I'm Roz, and this is my relaxed space. It's about fun, good conversation and — well yes — good conversation. Pull up a well-padded armchair and help yourself to something to drink. You'll find cheese and crackers on the sideboard. What's new with you?
If you're looking for things in a more serious or spiritual vein, you can check out Exultet where I write that sort of thing.
My son has always been a talented writer - at least since he learned to type like the wind and so keep his fingers on the same page as his quick mind. This piece just resurfaced after being hidden on a hard drive somewhere for about 10 years. It was for a satire assignment in high school English, and I have a suspicion he hammered it out in about 20 minutes. All rights are absolutely reserved. Hear that, everyone? Quote with attribution only because, well, look at the title of this post.
I'm sorry, I just have to get this off my chest. I'm 28, male, white, blond, and employed in a marketing firm. I enjoy regular trips to the gym and I have a beautiful fiance. I'm a registered democrat, and I live in a suburb of Chicago. You'd think that I'm normal, right? Wrong. I have a disease. I'm addicted to toast. I'm a toastaholic.
I'm not proud of it. I've been trying to shake it for three years now, without success. It's tearing me apart. It's already cost me my relationship with my family and several good friends, and I fear that it could become worse. Toast rules my life with an iron fist. It dictates my daily routine, where I work, the friends I keep, and even how I decorate my home and budget my money. I own 23 two-slice toasters, 21 four-slice toasters, 7 8-slice toasters, and 16 toaster ovens. Three bread company delivery trucks make large shipments to my home every week, and I subscribe to nine toast magazines, ranging from the culinary to the pornographic.
It started mildly at first. At fifteen I was at a friend's house and he offered me some cinnamon toast. Intrigued, I accepted. His recipe was to apply butter to well browned toast and add healthy amount of cinnamon-sugar to it. I tasted some, liked it, and had more. Soon it was all I would eat at home. Soon, eating toast wasn't enough, and I bought a catalogue of the Benniman's Toaster Lineup from 1985 and hid it under my mattress. Soon I was stashing bread loaves in my closet and two toasters I had bought with my own hard earned lawn mowing money behind my dresser. My parents were never the wiser.
It all led to my difficult departure from home. We were eating dinner, and I, paranoid though I was, was having toast, with jam on it. My father grew tired of watching me use all the jam and butter, and said that I was eating too much toast. Even then, I was defensive about my habit, and so I snapped back that he was being a prick, and things went from there. I stormed upstairs, defiantly packed a week's worth of clothes and all five toasters that I had at the time into a suitcase, and stomped out of the house. I haven't talked to my family since.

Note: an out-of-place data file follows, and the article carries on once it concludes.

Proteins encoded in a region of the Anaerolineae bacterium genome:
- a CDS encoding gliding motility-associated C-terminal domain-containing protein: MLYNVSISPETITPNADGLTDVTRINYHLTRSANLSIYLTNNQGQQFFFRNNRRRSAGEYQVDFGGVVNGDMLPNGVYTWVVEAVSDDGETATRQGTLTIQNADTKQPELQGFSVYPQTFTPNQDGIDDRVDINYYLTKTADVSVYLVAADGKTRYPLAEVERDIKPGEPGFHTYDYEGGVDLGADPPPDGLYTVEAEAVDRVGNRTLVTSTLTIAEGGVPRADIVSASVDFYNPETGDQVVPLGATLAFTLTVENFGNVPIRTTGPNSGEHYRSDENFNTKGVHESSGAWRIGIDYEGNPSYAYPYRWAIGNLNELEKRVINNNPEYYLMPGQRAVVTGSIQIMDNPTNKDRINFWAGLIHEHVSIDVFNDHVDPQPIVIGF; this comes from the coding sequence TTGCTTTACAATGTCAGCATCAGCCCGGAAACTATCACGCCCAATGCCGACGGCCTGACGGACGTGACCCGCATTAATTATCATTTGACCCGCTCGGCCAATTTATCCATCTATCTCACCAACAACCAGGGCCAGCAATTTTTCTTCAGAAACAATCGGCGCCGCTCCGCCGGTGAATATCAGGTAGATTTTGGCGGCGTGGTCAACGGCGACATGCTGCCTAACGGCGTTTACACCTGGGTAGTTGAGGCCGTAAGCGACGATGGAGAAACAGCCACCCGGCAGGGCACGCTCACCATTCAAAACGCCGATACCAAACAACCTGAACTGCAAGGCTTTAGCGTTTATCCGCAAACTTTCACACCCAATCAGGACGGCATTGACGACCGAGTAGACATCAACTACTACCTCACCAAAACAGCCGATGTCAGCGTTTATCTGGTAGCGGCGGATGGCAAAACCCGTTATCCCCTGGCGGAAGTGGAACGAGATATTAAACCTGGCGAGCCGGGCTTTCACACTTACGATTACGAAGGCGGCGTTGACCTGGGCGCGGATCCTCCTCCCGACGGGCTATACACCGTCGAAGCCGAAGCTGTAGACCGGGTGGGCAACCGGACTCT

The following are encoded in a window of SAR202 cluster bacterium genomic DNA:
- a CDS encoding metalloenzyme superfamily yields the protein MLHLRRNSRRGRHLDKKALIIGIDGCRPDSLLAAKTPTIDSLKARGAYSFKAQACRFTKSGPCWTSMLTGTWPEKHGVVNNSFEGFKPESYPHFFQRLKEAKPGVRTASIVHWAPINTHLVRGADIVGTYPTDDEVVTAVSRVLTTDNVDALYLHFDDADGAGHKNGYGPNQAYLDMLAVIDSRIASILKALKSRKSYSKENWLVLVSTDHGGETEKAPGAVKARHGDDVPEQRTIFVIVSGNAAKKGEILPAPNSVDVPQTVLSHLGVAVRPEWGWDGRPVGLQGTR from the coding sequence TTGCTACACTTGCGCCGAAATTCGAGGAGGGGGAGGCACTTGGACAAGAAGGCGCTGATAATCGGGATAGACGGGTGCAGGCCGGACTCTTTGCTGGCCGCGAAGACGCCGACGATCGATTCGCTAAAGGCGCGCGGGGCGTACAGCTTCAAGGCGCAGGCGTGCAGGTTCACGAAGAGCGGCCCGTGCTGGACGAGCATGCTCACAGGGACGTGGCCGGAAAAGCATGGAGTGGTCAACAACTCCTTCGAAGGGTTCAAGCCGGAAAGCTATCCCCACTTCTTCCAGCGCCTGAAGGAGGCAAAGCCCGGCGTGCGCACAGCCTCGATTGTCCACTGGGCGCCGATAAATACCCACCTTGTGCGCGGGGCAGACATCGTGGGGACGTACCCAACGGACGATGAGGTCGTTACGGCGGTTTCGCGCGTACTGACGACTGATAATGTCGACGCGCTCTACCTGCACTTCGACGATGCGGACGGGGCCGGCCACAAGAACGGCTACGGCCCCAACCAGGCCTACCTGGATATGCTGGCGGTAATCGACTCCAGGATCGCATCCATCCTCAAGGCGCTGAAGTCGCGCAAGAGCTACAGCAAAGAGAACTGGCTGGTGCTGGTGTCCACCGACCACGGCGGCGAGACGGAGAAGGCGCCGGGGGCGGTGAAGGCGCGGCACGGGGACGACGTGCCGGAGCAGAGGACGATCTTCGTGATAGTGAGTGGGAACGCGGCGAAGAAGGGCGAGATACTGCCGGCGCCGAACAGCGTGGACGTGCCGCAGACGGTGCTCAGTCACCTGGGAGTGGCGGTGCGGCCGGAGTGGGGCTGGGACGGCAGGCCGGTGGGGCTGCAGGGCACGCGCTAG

I'm not merely content to eat toast, however. I need to be in contact with it 24 hours a day. At work, my computer's background is pictures of toast, and I have many pinup posters of toast in seductive poses around my cubicle. I have three toasters on my desk, and even if I'm too full to eat toast, I'll pop some so that I can caress and nuzzle it. At home, when I've eaten my fill of toast, I'll open up the current issues of HotToast! Magazine and leer at the Toastmate of the month. The centerfold toast pictures are legendary among toast lovers, and many good brands of bread got their start in it.
When I go shopping, I have to be careful to avoid appliance stores, because I inevitably spend three hours in the toaster aisle staring at toasters. I've had several one night stands with toasters in this fashion, and on rare occasion I've been unable to return the toaster and been stuck with it.
I belong to a network of toast lovers that has its own pornographic toast magazine and a regular newsletter. Our magazine is equal opportunity, we show all races of toast. Whole-wheat, white, rye, whatever, it's all in there in seductive positions with shiny, well endowed toasters. We even started a toast sex hotline 1-900 number, where you could call up and hear toast popping. However, other than the enthusiastic participation of members like myself, it folded after several months.
I am writing this to bring attention to what is becoming a nation-wide problem. People that may look normal to you at the mall or at work may go home and be toast addicts. This is happening to me and many others, and I encourage parents to educate their kids to prevent it from happening to them. Thank you for taking the time to read this.
Name:: Roz Hometown::Ann Arbor, MI
Mother of several, grandmother of a couple, wife to one very good man. My epitaph will probably read, "Well, you just never know." Life is good, but it takes unexpected turns. Good thing I like surprises.